When a golf ball from Dyker Beach Golf Course flew through theback window of Brian Leonard’s truck parked on Seventh Avenuebetween 90th and 92nd Streets, the Dyker Heights resident wasangered and immediately began seeking reimbursement.
But Leonard — who is taking the Dyker Beach Golf Course tosmall claims court on September 8 — said this costly accident isnot the worst that can happen if protective fencing is not placednear the areas of the ninth and 14th holes at the course.
It’s one thing if a golf ball goes through the back window of atruck, but if it hits a moving car or a person, the potential fordamage is much higher, Leonard said.
The American Golf Corporation, which leases the Dyker Beach GolfCourse from New York City’s Department of Parks & Recreation,does not cover the damage caused by errant balls, stating thatindividual golfers are responsible for these reimbursements – apolicy that Leonard considers unfair.
If the golfer is 200 to 500 yards away, he won’t know he causedany damage, he said.
But the problem doesn’t end there, according to JosephineBeckmann, the district manager of Community Board 10, who hasworked to address Leonard’s complaint.
If your car window was broken say between two and four – theywon’t give you a list of golfers who were there at the time,Beckmann explained.
Beckmann dealt with a case similar to Leonard’s in 2007, whenshe contacted the Parks Department, requesting that they interveneand insist that American Golf installs protective fencing in thearea. She also expressed her concerns about the organization’sreimbursement policy. Beckmann sent out a similar letter regardingLeonard’s incident on June 27, and as of yet, she said she had notreceived a response.
We are not aware of a history of complaints in this area, saida Parks Department spokesperson. We are looking into the situationwith the concessionaire, and will determine if additional measuresneed to be taken at the location.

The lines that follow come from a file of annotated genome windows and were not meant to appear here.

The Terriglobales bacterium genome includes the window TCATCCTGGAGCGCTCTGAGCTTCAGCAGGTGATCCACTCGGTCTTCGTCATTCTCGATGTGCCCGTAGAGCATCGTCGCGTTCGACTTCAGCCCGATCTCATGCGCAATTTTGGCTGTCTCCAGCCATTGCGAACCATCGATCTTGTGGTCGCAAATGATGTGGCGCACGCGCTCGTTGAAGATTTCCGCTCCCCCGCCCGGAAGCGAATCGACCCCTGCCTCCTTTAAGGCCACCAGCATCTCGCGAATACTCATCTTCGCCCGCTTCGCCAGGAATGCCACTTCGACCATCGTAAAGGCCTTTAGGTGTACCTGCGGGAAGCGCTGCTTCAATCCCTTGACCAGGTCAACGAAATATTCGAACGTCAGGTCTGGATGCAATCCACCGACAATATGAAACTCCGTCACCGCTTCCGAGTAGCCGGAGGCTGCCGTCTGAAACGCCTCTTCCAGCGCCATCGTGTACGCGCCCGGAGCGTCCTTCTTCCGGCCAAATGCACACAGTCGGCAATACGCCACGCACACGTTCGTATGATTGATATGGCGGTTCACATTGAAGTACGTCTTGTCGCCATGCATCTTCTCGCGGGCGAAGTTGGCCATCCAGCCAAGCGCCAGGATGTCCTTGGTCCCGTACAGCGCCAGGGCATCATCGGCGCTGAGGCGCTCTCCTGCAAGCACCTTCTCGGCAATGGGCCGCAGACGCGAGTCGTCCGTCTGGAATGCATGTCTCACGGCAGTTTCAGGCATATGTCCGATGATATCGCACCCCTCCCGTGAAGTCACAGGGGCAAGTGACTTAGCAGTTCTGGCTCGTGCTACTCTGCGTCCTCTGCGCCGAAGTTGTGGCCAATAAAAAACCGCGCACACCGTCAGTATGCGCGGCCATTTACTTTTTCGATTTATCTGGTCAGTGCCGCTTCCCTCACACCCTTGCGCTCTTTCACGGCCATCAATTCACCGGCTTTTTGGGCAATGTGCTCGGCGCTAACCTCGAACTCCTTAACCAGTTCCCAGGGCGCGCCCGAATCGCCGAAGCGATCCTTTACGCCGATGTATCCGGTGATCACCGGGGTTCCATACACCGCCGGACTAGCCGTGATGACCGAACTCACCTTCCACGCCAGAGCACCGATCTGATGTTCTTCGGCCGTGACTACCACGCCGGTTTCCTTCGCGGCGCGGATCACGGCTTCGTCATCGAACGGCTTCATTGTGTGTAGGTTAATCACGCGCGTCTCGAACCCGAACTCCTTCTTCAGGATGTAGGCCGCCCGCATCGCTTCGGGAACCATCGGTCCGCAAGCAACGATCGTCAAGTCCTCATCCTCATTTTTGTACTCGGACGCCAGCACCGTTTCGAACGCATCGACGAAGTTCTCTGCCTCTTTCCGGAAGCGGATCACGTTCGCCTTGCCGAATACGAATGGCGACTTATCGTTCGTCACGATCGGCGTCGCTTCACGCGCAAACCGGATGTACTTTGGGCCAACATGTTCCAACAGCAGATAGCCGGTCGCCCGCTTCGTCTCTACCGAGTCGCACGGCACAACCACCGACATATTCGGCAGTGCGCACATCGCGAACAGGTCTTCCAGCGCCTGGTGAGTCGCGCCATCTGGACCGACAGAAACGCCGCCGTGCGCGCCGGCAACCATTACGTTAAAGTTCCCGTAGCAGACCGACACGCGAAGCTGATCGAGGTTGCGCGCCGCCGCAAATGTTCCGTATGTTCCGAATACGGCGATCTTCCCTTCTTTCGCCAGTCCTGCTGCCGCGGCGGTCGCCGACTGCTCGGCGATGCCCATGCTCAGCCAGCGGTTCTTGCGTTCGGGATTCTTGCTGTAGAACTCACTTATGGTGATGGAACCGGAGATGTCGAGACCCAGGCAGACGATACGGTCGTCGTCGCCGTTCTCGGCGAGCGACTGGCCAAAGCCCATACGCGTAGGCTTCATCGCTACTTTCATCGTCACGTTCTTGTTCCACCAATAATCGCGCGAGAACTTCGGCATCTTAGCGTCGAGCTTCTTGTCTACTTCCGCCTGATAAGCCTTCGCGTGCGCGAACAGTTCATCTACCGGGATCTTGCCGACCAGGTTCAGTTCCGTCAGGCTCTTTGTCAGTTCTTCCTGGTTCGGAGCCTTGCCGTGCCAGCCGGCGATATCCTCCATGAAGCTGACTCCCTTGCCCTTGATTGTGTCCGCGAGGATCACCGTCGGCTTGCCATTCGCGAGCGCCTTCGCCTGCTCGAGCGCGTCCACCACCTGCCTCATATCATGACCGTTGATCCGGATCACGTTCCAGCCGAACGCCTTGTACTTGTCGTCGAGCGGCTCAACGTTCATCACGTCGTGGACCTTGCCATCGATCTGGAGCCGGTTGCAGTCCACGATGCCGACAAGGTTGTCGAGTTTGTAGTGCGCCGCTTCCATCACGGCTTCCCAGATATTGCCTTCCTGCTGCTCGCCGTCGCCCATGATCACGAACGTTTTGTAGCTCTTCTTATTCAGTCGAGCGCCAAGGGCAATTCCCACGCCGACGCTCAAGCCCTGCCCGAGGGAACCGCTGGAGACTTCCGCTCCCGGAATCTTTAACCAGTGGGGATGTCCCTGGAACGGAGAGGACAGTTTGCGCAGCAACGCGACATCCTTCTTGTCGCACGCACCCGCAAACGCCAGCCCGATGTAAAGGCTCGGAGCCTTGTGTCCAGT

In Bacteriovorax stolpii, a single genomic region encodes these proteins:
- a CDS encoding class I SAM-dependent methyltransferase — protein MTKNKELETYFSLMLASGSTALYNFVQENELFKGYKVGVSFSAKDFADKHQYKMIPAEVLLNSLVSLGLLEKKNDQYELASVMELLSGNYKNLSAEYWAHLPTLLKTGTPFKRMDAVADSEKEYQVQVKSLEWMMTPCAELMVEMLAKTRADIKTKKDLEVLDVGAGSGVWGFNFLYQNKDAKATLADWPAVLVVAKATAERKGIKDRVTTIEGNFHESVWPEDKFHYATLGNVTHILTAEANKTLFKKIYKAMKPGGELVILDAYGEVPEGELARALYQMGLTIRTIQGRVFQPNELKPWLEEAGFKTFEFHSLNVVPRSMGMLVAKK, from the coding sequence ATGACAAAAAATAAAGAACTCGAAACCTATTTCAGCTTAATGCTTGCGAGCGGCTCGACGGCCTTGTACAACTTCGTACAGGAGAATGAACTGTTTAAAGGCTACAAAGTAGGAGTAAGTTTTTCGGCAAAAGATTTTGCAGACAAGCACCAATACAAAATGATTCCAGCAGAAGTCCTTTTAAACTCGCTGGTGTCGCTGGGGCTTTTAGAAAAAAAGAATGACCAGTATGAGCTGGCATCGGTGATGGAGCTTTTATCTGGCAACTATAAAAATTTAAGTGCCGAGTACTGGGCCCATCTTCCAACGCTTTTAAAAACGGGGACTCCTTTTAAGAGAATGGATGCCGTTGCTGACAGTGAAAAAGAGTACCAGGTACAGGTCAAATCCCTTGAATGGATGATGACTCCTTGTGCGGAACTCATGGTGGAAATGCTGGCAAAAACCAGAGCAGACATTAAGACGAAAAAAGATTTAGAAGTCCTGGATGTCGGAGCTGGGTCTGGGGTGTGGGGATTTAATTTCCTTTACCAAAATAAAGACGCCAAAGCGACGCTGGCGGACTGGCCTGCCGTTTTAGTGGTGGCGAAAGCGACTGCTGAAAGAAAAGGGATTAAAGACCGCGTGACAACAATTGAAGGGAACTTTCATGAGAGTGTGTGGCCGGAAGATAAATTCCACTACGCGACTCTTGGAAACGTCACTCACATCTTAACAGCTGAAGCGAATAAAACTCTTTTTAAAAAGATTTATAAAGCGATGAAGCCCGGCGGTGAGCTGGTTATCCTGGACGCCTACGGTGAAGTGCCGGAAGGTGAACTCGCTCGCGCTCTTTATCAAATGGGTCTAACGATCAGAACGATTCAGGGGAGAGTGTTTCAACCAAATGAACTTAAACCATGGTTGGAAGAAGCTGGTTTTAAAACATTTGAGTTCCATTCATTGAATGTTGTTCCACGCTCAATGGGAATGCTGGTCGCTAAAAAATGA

Leonard pointed out that, in contrast to the areas near theninth and 14th holes, the new Junior Golf Center has very highnetting that helps block balls from flying out of the course. Thedifference between normal fencing and a protective barrier iseasily visible, he said.
Jack LaTorre, a Bay Ridge resident and the president of the BayRidge Historical Society, experienced an almost identical incidentto Leonard’s in October, 2006. After LaTorre had driven an elderlyneighbor to the hospital, he returned to his car to find the backwindow busted and a golf ball in the back seat.
When LaTorre spoke with representatives at the golf course, hewas shocked by their unsympathetic response.
They were the rudest bunch of people I’ve ever dealt with,LaTorre said. They told me they had no responsibility for it. Theytold me tough luck.’ They couldn’t have been more rude anddisrespectful.
Leonard noticed that the American Golf Corp. scorecard urgesgolfers to take caution in the unprotected area: Note that thefence along the left side of #9 and the right side of #14 is NOTprotective fencing, the card reads. But LaTorre believes that theprivate company has not done enough – and should take the concernsof residents living nearby the course into consideration.
It’s city park land – I don’t know how these people got thecontract for it, LaTorre said. They should be responsible for anydamages that their patrons cause.
As of press time, the American Golf Corp. had not returned callsrequesting comment.